Dog Synopsis: With a dog named Lulu by his side, Army Ranger Briggs (Channing Tatum) races down the Pacific Coast to make it to a soldier’s funeral on time. Along the way, Briggs and Lulu drive each other completely crazy, break a handful of laws, narrowly evade death, and learn to let down their guards to have a fighting chance of finding happiness.
The misadventures of a man and his loyal pet often present ample opportunity for humor and genuine tugs at the heartstrings. While the pet subgenre relegates to thankless TV and streaming offerings nowadays, Channing Tatum and co-writer/director Reid Carolin reinvigorate the old-school formula with Dog.
Unsurprisingly, Tatum’s smooth charisma carries the road trip narrative throughout. As a bubbly yet volatile former Marine reckoning with his lingering traumas, the actor skillfully conveys the deeply-seated pains existing under the guise of his personable persona. Dog finds its groove when embracing its subject’s vulnerabilities, with the story’s ruminations on soldiers, both man and pet, effectively toiling in the aftermath of trauma.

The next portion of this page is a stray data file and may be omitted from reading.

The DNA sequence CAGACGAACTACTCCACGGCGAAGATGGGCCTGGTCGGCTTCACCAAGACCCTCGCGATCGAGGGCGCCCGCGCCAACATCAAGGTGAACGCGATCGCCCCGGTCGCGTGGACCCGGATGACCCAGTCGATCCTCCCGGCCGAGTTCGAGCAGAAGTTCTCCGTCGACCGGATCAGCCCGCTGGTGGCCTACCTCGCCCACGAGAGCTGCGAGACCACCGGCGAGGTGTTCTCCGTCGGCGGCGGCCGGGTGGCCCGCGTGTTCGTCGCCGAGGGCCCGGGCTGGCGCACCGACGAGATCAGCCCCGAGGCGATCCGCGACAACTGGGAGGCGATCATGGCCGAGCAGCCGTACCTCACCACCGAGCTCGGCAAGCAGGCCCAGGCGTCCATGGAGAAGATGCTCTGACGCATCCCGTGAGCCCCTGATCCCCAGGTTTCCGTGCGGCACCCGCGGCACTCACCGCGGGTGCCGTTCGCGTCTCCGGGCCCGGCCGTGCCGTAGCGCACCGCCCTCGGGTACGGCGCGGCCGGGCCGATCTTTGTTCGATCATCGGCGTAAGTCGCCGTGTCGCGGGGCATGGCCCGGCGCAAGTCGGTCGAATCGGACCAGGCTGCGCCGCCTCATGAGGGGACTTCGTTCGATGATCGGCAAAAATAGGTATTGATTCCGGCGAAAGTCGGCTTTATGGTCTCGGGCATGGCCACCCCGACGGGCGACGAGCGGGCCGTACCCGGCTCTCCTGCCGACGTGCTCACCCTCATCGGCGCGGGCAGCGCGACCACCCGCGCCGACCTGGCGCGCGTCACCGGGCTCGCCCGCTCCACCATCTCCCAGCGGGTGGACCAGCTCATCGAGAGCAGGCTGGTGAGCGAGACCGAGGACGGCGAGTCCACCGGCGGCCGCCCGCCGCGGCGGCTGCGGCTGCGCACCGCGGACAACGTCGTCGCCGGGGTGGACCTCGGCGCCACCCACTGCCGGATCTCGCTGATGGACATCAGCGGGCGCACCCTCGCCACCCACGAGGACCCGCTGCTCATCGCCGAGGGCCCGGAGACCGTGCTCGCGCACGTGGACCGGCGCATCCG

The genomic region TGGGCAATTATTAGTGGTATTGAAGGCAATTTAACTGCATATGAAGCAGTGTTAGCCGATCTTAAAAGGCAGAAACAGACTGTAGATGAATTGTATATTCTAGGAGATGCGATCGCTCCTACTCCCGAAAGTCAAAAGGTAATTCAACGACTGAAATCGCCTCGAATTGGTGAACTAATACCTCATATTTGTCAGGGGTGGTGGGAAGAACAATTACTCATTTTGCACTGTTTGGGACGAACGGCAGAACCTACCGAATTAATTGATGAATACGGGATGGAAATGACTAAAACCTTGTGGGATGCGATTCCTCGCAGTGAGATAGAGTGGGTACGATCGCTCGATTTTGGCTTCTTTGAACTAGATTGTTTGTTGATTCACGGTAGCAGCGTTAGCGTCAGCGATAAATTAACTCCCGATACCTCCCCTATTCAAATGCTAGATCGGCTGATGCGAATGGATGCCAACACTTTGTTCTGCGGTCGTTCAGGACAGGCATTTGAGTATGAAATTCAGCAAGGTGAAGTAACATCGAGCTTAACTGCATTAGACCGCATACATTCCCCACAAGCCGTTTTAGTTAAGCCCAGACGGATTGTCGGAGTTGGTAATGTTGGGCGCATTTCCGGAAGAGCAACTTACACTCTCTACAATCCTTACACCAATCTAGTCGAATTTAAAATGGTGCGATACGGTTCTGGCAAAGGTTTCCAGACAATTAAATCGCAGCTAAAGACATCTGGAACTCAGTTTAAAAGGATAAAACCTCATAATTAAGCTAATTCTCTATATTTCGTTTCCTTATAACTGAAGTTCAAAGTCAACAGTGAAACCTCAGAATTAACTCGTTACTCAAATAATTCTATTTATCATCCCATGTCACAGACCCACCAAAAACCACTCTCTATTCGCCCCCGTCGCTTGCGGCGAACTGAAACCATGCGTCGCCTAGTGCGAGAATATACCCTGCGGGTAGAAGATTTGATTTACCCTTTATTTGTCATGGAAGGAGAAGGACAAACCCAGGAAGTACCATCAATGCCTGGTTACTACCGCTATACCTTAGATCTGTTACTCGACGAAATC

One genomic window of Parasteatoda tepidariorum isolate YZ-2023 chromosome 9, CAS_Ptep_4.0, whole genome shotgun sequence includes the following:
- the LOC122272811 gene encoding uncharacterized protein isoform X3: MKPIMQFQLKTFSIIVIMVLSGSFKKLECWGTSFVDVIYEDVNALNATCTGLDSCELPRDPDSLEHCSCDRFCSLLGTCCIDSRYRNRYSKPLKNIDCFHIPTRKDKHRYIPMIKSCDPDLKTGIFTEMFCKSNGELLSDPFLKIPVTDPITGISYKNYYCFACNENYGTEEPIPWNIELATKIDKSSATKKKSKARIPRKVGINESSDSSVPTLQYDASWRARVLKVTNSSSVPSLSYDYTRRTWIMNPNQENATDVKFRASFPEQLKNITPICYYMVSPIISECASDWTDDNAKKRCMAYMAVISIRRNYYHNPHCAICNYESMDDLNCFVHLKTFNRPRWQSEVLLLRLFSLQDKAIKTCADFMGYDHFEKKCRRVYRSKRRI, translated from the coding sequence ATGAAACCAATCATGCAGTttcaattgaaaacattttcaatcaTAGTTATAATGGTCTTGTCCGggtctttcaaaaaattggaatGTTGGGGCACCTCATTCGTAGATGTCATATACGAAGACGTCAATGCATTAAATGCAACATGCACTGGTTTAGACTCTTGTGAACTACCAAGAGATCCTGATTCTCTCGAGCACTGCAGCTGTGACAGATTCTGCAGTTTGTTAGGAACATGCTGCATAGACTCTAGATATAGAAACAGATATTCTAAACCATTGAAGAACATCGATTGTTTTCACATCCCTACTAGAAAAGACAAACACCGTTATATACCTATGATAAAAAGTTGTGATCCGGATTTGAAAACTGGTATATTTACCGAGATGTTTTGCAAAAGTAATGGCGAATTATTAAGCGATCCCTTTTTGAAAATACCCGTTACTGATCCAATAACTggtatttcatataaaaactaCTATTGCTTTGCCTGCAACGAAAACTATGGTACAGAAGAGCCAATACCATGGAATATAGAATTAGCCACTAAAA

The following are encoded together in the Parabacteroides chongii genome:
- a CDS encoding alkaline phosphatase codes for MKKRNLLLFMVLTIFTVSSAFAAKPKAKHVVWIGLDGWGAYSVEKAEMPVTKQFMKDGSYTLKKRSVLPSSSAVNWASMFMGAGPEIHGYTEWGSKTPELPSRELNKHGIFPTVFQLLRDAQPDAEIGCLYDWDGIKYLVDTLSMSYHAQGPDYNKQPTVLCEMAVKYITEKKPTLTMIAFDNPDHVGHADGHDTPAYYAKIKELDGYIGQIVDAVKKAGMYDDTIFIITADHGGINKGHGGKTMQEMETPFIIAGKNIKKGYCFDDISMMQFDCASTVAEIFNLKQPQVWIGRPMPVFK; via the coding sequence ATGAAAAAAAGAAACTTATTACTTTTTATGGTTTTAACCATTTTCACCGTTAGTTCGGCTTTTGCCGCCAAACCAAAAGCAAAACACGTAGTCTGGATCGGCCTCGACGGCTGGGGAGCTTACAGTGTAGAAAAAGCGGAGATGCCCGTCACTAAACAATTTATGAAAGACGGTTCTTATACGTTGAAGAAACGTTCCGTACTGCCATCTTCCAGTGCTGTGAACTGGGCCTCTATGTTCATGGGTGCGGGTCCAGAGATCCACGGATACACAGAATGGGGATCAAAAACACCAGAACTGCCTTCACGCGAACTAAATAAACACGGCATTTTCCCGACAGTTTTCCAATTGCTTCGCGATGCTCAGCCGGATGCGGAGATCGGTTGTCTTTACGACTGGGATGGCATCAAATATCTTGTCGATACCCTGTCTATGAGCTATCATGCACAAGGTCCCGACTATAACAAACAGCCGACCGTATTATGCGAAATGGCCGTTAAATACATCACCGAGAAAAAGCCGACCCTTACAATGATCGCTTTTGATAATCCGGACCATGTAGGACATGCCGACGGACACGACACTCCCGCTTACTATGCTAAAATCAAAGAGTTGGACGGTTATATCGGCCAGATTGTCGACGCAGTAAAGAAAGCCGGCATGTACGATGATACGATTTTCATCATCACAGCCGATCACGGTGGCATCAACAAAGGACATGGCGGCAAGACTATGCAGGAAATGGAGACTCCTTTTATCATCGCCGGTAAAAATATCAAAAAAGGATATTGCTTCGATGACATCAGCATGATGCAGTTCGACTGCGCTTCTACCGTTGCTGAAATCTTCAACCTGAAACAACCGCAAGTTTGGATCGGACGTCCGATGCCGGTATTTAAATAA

Carolin and co-writer Brett Rodriguez showcase a thoughtful throughline, but Dog feels too scattershot to say much of note. The screenplay opts for a well-trudged journey down road trip comedy cliches, a decision that strips the material of its humanistic qualities. As a buddy comedy, Dog exists in an odd tonal quagmire. Some pratfalls play up to the slapstick comedy while others make bizarre attempts at crasser interactions.
Dog just never quite finds its bark. As an admitted dog lover, I am bummed that the film only occasionally taps into the simple joys of its premise.